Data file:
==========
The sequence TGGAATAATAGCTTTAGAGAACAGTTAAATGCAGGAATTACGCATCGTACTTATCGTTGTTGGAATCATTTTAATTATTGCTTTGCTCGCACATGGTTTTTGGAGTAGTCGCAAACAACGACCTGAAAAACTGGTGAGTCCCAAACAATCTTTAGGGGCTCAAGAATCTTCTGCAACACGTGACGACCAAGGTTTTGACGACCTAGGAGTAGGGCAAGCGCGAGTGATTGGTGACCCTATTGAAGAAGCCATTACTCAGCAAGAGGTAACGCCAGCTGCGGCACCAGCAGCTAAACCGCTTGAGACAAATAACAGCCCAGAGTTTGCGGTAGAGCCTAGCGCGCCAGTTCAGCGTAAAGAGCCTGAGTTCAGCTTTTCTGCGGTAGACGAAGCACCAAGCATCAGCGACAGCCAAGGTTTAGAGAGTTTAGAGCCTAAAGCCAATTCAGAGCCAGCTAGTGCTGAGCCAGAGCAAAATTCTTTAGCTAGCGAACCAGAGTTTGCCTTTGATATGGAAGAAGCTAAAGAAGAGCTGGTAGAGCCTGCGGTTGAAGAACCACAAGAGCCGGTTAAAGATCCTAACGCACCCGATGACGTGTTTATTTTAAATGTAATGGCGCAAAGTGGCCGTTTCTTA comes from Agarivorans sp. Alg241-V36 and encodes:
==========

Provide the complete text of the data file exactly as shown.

The sequence TGGAATAATAGCTTTAGAGAACAGTTAAATGCAGGAATTACGCATCGTACTTATCGTTGTTGGAATCATTTTAATTATTGCTTTGCTCGCACATGGTTTTTGGAGTAGTCGCAAACAACGACCTGAAAAACTGGTGAGTCCCAAACAATCTTTAGGGGCTCAAGAATCTTCTGCAACACGTGACGACCAAGGTTTTGACGACCTAGGAGTAGGGCAAGCGCGAGTGATTGGTGACCCTATTGAAGAAGCCATTACTCAGCAAGAGGTAACGCCAGCTGCGGCACCAGCAGCTAAACCGCTTGAGACAAATAACAGCCCAGAGTTTGCGGTAGAGCCTAGCGCGCCAGTTCAGCGTAAAGAGCCTGAGTTCAGCTTTTCTGCGGTAGACGAAGCACCAAGCATCAGCGACAGCCAAGGTTTAGAGAGTTTAGAGCCTAAAGCCAATTCAGAGCCAGCTAGTGCTGAGCCAGAGCAAAATTCTTTAGCTAGCGAACCAGAGTTTGCCTTTGATATGGAAGAAGCTAAAGAAGAGCTGGTAGAGCCTGCGGTTGAAGAACCACAAGAGCCGGTTAAAGATCCTAACGCACCCGATGACGTGTTTATTTTAAATGTAATGGCGCAAAGTGGCCGTTTCTTA comes from Agarivorans sp. Alg241-V36 and encodes: